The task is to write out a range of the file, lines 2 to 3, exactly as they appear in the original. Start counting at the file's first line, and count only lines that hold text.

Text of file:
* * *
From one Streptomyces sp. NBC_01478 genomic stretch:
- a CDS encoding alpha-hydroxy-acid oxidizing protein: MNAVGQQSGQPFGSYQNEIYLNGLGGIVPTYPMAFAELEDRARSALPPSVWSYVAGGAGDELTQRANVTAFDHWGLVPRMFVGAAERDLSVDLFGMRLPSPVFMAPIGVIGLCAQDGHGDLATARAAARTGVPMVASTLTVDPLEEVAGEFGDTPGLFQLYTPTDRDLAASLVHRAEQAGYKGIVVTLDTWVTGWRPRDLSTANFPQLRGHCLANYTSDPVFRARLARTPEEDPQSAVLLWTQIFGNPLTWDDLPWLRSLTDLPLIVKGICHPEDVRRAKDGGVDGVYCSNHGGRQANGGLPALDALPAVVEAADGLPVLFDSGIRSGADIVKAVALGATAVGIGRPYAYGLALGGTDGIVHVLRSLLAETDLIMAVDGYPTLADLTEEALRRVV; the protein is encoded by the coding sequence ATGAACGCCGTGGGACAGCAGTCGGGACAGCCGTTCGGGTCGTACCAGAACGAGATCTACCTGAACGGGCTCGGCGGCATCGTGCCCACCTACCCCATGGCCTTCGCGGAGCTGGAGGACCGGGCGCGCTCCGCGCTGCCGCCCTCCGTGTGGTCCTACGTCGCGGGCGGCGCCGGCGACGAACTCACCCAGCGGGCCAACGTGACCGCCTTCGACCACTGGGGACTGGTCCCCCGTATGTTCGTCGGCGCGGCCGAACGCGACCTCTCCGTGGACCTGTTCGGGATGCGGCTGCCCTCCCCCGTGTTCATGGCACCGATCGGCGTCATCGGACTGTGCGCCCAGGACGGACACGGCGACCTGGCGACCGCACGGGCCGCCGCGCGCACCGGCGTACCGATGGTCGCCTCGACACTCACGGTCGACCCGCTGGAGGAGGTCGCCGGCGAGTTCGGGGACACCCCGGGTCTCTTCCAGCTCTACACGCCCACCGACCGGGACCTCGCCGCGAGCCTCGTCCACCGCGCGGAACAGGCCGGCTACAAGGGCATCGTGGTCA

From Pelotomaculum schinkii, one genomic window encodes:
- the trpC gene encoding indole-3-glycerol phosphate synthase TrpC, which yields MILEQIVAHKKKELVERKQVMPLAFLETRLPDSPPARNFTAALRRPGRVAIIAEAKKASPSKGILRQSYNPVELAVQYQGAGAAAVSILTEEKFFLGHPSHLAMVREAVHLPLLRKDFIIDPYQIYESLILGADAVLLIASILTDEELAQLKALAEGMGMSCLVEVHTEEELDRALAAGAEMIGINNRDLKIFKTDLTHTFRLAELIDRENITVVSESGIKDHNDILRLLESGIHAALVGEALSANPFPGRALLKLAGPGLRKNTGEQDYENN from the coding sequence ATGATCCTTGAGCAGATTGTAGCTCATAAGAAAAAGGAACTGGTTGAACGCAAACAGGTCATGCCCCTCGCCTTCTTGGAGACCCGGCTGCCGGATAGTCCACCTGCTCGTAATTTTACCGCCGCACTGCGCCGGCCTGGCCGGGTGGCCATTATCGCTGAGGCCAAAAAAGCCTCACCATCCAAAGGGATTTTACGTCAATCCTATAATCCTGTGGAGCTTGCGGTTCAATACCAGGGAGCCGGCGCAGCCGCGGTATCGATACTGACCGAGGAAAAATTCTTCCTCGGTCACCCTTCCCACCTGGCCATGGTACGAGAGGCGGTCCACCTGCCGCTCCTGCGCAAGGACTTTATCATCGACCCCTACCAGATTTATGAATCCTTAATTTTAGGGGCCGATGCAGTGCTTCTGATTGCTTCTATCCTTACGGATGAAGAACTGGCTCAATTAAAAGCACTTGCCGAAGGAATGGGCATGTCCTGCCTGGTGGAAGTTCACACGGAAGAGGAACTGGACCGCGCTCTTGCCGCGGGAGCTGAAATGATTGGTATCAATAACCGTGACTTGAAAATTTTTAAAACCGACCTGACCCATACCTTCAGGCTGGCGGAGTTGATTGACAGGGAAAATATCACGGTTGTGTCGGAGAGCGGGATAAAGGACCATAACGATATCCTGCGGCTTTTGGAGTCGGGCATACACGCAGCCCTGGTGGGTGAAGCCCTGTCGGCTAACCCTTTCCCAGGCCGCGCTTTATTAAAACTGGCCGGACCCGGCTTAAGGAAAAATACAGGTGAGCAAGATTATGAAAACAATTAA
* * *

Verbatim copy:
- a CDS encoding alpha-hydroxy-acid oxidizing protein: MNAVGQQSGQPFGSYQNEIYLNGLGGIVPTYPMAFAELEDRARSALPPSVWSYVAGGAGDELTQRANVTAFDHWGLVPRMFVGAAERDLSVDLFGMRLPSPVFMAPIGVIGLCAQDGHGDLATARAAARTGVPMVASTLTVDPLEEVAGEFGDTPGLFQLYTPTDRDLAASLVHRAEQAGYKGIVVTLDTWVTGWRPRDLSTANFPQLRGHCLANYTSDPVFRARLARTPEEDPQSAVLLWTQIFGNPLTWDDLPWLRSLTDLPLIVKGICHPEDVRRAKDGGVDGVYCSNHGGRQANGGLPALDALPAVVEAADGLPVLFDSGIRSGADIVKAVALGATAVGIGRPYAYGLALGGTDGIVHVLRSLLAETDLIMAVDGYPTLADLTEEALRRVV; the protein is encoded by the coding sequence ATGAACGCCGTGGGACAGCAGTCGGGACAGCCGTTCGGGTCGTACCAGAACGAGATCTACCTGAACGGGCTCGGCGGCATCGTGCCCACCTACCCCATGGCCTTCGCGGAGCTGGAGGACCGGGCGCGCTCCGCGCTGCCGCCCTCCGTGTGGTCCTACGTCGCGGGCGGCGCCGGCGACGAACTCACCCAGCGGGCCAACGTGACCGCCTTCGACCACTGGGGACTGGTCCCCCGTATGTTCGTCGGCGCGGCCGAACGCGACCTCTCCGTGGACCTGTTCGGGATGCGGCTGCCCTCCCCCGTGTTCATGGCACCGATCGGCGTCATCGGACTGTGCGCCCAGGACGGACACGGCGACCTGGCGACCGCACGGGCCGCCGCGCGCACCGGCGTACCGATGGTCGCCTCGACACTCACGGTCGACCCGCTGGAGGAGGTCGCCGGCGAGTTCGGGGACACCCCGGGTCTCTTCCAGCTCTACACGCCCACCGACCGGGACCTCGCCGCGAGCCTCGTCCACCGCGCGGAACAGGCCGGCTACAAGGGCATCGTGGTCA

From Pelotomaculum schinkii, one genomic window encodes: